Australia's national science agency, CSIRO, will use new technology to produce omega-3 oils from ocean microbes, offering an alternative to sourcing it from wild fish and creating new economic opportunities from the ocean.

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CSIRO has signed an 18-month partnership agreement with Brisbane-based company Pharmamark Innovation to develop omega-3 oils, proteins and bioactives from marine microorganisms.

The partnership aims to unlock significant economic potential from a novel source of protein and omega-3 oils and will contribute to Australia's growing 'blue economy' target of $100 billion annual revenue by 2025.

The products will aim to boost the nutritional value of a range of food and beverages, beginning with the $89 billion global baby milk formula market.

CSIRO Research Scientist Kim Lee Chang, said the omega-3 oil was sourced from microorganisms found in the ocean, building on CSIRO's expertise in identifying and developing new sources for omega-3 oils such as engineered canola.

"Our science is underpinning the development of renewable and sustainable sources of omega-3 oils and other nutrients for which there is strong global demand," Dr Lee Chang said.

CSIRO Coasts Research Director Dr Andy Steven said investment in the blue economy could create new industries for Australia.

"Collaboration between science and industry is central to realising sustainable economic opportunities from our oceans and driving innovation in the blue economy," Dr Steven said.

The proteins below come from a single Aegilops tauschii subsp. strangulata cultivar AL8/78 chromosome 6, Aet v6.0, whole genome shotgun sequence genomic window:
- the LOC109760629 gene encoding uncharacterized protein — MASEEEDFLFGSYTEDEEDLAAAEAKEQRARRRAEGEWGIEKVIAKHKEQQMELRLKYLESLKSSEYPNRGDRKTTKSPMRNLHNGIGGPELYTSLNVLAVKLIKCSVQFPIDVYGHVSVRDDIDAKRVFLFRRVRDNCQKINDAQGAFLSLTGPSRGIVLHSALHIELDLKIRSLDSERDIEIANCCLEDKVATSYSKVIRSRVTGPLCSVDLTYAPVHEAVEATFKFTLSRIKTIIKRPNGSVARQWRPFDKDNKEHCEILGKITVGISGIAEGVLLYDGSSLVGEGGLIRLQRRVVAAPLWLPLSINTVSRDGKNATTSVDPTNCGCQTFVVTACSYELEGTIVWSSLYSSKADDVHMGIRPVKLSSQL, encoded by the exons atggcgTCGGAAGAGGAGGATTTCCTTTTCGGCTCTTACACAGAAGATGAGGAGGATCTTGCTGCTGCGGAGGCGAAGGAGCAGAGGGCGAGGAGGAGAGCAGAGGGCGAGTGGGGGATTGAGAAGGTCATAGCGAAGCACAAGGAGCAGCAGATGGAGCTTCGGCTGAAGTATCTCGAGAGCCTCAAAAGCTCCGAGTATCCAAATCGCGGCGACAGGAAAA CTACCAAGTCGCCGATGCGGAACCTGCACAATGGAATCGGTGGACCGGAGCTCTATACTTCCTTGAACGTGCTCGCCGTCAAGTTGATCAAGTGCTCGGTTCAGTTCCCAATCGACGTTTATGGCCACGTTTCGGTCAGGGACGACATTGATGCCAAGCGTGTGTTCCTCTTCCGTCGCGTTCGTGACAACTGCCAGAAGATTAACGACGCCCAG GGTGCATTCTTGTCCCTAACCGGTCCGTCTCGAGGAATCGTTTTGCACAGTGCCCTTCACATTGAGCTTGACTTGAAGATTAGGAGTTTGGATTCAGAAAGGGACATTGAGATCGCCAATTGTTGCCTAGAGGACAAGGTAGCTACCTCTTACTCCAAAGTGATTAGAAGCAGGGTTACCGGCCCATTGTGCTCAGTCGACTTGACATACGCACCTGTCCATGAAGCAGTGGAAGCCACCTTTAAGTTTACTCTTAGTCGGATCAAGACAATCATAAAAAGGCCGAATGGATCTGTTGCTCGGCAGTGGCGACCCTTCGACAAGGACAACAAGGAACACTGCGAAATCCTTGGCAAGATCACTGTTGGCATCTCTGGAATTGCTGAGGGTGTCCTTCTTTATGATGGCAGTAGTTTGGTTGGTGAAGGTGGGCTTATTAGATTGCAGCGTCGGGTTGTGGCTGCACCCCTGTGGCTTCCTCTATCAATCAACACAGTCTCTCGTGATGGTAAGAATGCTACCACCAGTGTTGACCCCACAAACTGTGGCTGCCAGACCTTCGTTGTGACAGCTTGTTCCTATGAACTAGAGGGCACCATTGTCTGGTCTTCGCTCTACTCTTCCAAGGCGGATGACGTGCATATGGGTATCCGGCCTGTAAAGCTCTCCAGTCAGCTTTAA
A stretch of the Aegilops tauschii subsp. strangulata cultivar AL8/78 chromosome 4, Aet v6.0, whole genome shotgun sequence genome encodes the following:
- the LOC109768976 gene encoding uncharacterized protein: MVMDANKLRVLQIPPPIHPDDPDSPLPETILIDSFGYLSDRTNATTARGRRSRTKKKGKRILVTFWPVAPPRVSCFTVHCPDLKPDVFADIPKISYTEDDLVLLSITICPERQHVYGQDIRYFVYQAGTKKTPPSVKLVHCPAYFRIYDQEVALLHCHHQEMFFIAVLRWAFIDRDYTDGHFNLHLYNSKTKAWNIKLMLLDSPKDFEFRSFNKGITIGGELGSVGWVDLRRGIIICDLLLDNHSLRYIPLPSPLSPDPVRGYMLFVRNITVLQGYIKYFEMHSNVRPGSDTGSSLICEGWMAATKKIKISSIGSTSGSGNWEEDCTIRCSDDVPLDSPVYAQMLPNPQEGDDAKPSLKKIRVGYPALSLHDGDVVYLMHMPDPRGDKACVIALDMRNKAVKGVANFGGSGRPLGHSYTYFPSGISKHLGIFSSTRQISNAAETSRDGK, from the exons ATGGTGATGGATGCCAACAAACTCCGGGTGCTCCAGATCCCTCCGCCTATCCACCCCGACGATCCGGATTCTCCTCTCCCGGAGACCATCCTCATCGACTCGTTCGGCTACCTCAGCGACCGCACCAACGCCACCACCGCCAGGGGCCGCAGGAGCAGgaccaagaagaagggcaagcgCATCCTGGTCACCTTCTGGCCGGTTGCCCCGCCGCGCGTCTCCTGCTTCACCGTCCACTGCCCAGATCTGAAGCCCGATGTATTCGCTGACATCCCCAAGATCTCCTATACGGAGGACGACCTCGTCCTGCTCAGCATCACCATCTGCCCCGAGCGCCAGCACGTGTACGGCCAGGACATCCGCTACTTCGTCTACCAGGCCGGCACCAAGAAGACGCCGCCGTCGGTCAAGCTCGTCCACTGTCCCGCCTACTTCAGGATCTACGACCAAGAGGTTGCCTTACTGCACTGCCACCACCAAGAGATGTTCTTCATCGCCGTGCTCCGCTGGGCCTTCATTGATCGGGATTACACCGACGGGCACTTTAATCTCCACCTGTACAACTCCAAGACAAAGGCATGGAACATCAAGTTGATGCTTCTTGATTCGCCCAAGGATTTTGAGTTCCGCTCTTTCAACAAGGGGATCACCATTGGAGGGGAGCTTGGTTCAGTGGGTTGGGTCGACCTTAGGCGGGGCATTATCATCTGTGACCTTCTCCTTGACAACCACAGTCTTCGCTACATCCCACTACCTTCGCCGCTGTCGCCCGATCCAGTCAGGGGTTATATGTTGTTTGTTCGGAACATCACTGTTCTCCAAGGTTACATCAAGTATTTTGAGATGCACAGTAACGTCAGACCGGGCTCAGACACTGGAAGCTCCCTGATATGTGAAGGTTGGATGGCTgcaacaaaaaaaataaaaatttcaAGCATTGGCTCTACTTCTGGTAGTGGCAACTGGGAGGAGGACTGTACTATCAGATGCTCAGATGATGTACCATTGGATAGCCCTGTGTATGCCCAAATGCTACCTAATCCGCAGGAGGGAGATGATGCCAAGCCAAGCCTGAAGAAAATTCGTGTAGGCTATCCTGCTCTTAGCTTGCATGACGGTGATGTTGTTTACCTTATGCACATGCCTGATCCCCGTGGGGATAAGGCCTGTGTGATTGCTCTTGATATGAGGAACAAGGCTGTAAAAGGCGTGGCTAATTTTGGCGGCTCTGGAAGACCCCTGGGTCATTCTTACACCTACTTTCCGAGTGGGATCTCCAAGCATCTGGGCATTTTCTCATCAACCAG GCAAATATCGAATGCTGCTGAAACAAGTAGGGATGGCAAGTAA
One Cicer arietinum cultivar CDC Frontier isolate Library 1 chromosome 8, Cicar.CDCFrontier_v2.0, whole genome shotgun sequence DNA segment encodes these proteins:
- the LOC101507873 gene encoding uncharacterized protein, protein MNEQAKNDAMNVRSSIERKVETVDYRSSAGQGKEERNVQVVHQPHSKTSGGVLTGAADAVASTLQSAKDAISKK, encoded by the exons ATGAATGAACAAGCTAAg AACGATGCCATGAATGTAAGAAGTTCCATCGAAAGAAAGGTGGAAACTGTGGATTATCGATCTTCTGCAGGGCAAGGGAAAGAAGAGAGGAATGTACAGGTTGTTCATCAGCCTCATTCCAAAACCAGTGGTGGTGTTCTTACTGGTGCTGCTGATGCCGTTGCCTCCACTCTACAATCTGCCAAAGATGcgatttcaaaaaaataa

"Supporting food security and global health while helping to grow Australian industry is a win-win."

Pharmamark Innovation CEO Guy Drummond said one of the aims was to deliver sustainable opportunities for a global market.

"This science-industry collaboration has the potential to generate a unique industry based on growing global demand for clean, green and healthy nutrients for people and animals," Mr Drummond said.

"These proteins and omega-3 oils are vegan and environmentally friendly. Their production will be safe, and cost effective, with the ability to bring the proven benefits of nutrients like omega-3 oils to many more people."

Omega-3 fatty acids are important for good health, assisting with brain and eye development and cognition, particularly in early childhood, and may help to decrease the risk of cardiovascular diseases, neural disorders, arthritis, asthma and skin diseases in humans.

Omega-3 oils are traditionally sourced from wild fish stocks and ocean krill, which are under pressure globally. Minor sources are from nuts and seeds, and oils from flaxseed, soybean and canola.

CSIRO's new technology cultures and extracts omega-3 from specific strains of unique and endemic thraustochytrids, a marine microorganism.

This marine-sourced omega-3 is part of CSIRO’s portfolio of research identifying alternative products to improve human and animal nutrition.

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  • Kim Lee Chang wearing a white lab coat standing next to equipment in a laboratory.

    CSIRO Research Scientist Dr Kim Lee Chang led the multidisciplinary research effort to develop fish-free omega-3 oils.

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  • Microscopic view of Thraustochytrids, a marine microorganism.

    Omega-3 oils are being derived from Thraustochytrids, a marine microorganism, to boost the nutritional value of food and beverages. Image: CSIRO/ Dion Frampton

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